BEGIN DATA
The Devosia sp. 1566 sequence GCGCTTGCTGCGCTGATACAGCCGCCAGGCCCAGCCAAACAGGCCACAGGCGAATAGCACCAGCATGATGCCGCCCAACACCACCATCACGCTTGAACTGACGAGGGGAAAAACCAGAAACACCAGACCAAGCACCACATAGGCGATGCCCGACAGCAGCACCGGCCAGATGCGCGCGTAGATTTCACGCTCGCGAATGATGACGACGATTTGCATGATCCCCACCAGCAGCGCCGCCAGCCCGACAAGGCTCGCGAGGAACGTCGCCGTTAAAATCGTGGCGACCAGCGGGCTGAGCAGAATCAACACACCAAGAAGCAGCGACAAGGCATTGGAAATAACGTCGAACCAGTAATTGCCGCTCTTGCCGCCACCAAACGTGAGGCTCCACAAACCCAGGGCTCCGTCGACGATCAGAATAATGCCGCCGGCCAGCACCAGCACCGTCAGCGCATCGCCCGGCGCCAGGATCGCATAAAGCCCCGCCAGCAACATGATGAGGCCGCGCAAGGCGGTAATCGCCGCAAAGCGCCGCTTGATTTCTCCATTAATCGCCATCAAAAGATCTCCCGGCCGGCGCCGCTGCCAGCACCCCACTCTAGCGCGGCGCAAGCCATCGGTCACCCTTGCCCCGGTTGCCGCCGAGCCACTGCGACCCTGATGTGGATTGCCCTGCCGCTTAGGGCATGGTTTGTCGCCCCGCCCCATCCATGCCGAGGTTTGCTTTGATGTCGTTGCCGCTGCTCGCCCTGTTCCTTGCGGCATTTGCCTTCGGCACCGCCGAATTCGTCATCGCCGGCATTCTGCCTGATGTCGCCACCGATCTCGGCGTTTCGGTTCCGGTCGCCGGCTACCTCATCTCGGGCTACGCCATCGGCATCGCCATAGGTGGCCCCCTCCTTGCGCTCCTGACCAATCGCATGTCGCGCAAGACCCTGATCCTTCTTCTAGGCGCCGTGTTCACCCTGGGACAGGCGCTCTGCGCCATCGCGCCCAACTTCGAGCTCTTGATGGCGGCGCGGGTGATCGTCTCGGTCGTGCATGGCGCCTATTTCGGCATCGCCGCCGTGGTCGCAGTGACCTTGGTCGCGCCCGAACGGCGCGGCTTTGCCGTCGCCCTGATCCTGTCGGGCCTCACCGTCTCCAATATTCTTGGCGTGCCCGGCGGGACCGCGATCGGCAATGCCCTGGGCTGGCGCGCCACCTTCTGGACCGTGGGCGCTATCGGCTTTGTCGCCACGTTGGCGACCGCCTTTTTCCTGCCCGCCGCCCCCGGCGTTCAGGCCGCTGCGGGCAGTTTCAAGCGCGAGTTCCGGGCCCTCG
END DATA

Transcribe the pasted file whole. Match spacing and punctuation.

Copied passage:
The Devosia sp. 1566 sequence GCGCTTGCTGCGCTGATACAGCCGCCAGGCCCAGCCAAACAGGCCACAGGCGAATAGCACCAGCATGATGCCGCCCAACACCACCATCACGCTTGAACTGACGAGGGGAAAAACCAGAAACACCAGACCAAGCACCACATAGGCGATGCCCGACAGCAGCACCGGCCAGATGCGCGCGTAGATTTCACGCTCGCGAATGATGACGACGATTTGCATGATCCCCACCAGCAGCGCCGCCAGCCCGACAAGGCTCGCGAGGAACGTCGCCGTTAAAATCGTGGCGACCAGCGGGCTGAGCAGAATCAACACACCAAGAAGCAGCGACAAGGCATTGGAAATAACGTCGAACCAGTAATTGCCGCTCTTGCCGCCACCAAACGTGAGGCTCCACAAACCCAGGGCTCCGTCGACGATCAGAATAATGCCGCCGGCCAGCACCAGCACCGTCAGCGCATCGCCCGGCGCCAGGATCGCATAAAGCCCCGCCAGCAACATGATGAGGCCGCGCAAGGCGGTAATCGCCGCAAAGCGCCGCTTGATTTCTCCATTAATCGCCATCAAAAGATCTCCCGGCCGGCGCCGCTGCCAGCACCCCACTCTAGCGCGGCGCAAGCCATCGGTCACCCTTGCCCCGGTTGCCGCCGAGCCACTGCGACCCTGATGTGGATTGCCCTGCCGCTTAGGGCATGGTTTGTCGCCCCGCCCCATCCATGCCGAGGTTTGCTTTGATGTCGTTGCCGCTGCTCGCCCTGTTCCTTGCGGCATTTGCCTTCGGCACCGCCGAATTCGTCATCGCCGGCATTCTGCCTGATGTCGCCACCGATCTCGGCGTTTCGGTTCCGGTCGCCGGCTACCTCATCTCGGGCTACGCCATCGGCATCGCCATAGGTGGCCCCCTCCTTGCGCTCCTGACCAATCGCATGTCGCGCAAGACCCTGATCCTTCTTCTAGGCGCCGTGTTCACCCTGGGACAGGCGCTCTGCGCCATCGCGCCCAACTTCGAGCTCTTGATGGCGGCGCGGGTGATCGTCTCGGTCGTGCATGGCGCCTATTTCGGCATCGCCGCCGTGGTCGCAGTGACCTTGGTCGCGCCCGAACGGCGCGGCTTTGCCGTCGCCCTGATCCTGTCGGGCCTCACCGTCTCCAATATTCTTGGCGTGCCCGGCGGGACCGCGATCGGCAATGCCCTGGGCTGGCGCGCCACCTTCTGGACCGTGGGCGCTATCGGCTTTGTCGCCACGTTGGCGACCGCCTTTTTCCTGCCCGCCGCCCCCGGCGTTCAGGCCGCTGCGGGCAGTTTCAAGCGCGAGTTCCGGGCCCTCG